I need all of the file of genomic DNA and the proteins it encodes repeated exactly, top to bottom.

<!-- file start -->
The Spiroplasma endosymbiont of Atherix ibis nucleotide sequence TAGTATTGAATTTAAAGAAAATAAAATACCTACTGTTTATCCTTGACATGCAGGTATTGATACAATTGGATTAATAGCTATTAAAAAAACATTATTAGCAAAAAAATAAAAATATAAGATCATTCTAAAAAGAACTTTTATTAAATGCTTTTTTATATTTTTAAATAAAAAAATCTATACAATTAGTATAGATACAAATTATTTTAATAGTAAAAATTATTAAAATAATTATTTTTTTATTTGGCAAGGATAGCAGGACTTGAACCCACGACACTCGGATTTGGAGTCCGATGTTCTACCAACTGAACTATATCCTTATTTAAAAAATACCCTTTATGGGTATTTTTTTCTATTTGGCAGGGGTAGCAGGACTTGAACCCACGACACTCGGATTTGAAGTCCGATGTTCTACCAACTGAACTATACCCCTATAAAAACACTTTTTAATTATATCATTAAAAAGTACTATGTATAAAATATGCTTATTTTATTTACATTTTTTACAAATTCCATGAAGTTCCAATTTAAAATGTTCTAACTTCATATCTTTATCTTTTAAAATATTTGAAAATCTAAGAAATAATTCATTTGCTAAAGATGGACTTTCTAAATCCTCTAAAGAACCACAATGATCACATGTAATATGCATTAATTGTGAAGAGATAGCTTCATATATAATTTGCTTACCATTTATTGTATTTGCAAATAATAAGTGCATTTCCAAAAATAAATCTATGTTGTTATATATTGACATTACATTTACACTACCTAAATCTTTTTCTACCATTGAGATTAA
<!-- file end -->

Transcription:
The Spiroplasma endosymbiont of Atherix ibis nucleotide sequence TAGTATTGAATTTAAAGAAAATAAAATACCTACTGTTTATCCTTGACATGCAGGTATTGATACAATTGGATTAATAGCTATTAAAAAAACATTATTAGCAAAAAAATAAAAATATAAGATCATTCTAAAAAGAACTTTTATTAAATGCTTTTTTATATTTTTAAATAAAAAAATCTATACAATTAGTATAGATACAAATTATTTTAATAGTAAAAATTATTAAAATAATTATTTTTTTATTTGGCAAGGATAGCAGGACTTGAACCCACGACACTCGGATTTGGAGTCCGATGTTCTACCAACTGAACTATATCCTTATTTAAAAAATACCCTTTATGGGTATTTTTTTCTATTTGGCAGGGGTAGCAGGACTTGAACCCACGACACTCGGATTTGAAGTCCGATGTTCTACCAACTGAACTATACCCCTATAAAAACACTTTTTAATTATATCATTAAAAAGTACTATGTATAAAATATGCTTATTTTATTTACATTTTTTACAAATTCCATGAAGTTCCAATTTAAAATGTTCTAACTTCATATCTTTATCTTTTAAAATATTTGAAAATCTAAGAAATAATTCATTTGCTAAAGATGGACTTTCTAAATCCTCTAAAGAACCACAATGATCACATGTAATATGCATTAATTGTGAAGAGATAGCTTCATATATAATTTGCTTACCATTTATTGTATTTGCAAATAATAAGTGCATTTCCAAAAATAAATCTATGTTGTTATATATTGACATTACATTTACACTACCTAAATCTTTTTCTACCATTGAGATTAA